Can you remember the smell of your primary school in the 50s? Kids sweat, chalk, dust, stale sandwiches, and ink. I can still smell it as I remember those days in a Catholic primary school which was ruled over by sour breathed nuns in long black robes. They carried a cane that would smart across our legs if we were unlucky enough to be chosen to be the victim of the day.
In vivid contrast, I recently visited my granddaughter’s primary school, and the bright and cheerful classroom with it’s up-to-date equipment and bright young teacher was so different. The learning environment was so creative and the atmosphere so alive that I could see the children really enjoyed their learning experience.
We had an old building with polished wooden floors in the corridor had various classrooms leading off the side. Each room had a blackboard, blackboard duster, and chalk all neatly lined up for the lesson of the day. We sat at wooden desks which had hard wooden seats attached. They had a sloping desk top which lifted to put your books in. We had wooden pencil boxes with sliding lids. The desk had an inkwell cut out and ceramic ink wells which were filled with ink by the chosen child of the day. That child also got to bang the blackboard dusters together to clean them. We also had slate boards surrounded by wooden frames and used these with chalk to practice our letters. Pencils were used in our lined books which had AMDG written in the corner of each page. This was for God apparently.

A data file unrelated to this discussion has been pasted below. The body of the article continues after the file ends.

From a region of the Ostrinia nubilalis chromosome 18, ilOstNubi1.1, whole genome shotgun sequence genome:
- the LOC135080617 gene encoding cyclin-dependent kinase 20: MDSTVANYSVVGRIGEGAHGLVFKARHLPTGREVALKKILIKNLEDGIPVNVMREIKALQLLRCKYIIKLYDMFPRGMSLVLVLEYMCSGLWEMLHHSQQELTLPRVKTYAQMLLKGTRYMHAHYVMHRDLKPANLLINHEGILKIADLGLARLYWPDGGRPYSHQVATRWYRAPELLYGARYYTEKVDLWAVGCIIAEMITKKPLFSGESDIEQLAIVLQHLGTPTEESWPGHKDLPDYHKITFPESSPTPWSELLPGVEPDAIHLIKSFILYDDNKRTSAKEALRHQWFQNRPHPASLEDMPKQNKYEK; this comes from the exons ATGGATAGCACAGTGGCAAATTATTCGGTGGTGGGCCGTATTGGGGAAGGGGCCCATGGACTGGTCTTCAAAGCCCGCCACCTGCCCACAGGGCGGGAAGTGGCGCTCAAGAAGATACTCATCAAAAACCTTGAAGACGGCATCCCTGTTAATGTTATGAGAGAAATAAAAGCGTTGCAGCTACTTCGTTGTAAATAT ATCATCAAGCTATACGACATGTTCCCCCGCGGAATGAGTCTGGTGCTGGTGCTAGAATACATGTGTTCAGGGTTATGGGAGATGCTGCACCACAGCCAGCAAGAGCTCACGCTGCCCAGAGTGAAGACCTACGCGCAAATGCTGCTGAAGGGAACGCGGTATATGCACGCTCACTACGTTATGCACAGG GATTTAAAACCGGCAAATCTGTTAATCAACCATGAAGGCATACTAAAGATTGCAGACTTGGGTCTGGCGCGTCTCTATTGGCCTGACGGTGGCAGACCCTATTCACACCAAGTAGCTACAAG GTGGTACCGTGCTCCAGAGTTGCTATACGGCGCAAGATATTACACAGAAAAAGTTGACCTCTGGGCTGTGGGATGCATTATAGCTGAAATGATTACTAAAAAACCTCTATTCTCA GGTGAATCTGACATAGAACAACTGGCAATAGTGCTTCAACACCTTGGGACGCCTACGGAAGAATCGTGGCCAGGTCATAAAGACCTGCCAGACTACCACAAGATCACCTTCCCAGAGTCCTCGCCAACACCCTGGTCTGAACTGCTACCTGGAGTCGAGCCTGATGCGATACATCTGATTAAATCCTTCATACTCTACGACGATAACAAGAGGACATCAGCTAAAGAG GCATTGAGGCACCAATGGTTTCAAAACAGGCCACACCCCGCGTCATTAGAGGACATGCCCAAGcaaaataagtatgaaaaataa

Being a catholic school, there was a lot of getting up and down to pray. But if God was hanging around, it was difficult to feel him with the nuns always ready to whack us with that horrible cane. I soon learned to dodge and weave to avoid it, pulling the legs of my interlock bloomers down to meet my long socks so there was less flesh to belt. For some reason, I annoyed the nuns and so I was often chosen to be the recipient of that cane. Big red welts on my legs, and my parents told me I must have deserved it.
I don’t remember much about the lessons, but I obviously learned to read, write and count. Morning recess and lunch breaks were like being let out of prison. We ran out into the yard which was a big paddock with long grass bordered by a stream and willow trees. We played games and forgot about the hot, stuffy prison-like classrooms which were freezing in winter and stifling hot in summer. Sandwiches wrapped in greaseproof paper were demolished and if we were lucky, maybe some fruit or cake. We ran and played and made huts in the long grass. Sometimes hopscotch or elastics or chasing – the girls’ toilet block being a safe refuge from the boys.
Education has changed so much, and although some of the modern ideologies are questionable, it seems that children are nurtured and encouraged to learn. Different learning needs and styles are embraced and kids for the most part seem to enjoy their primary school years.
What are your memories of those long-ago days?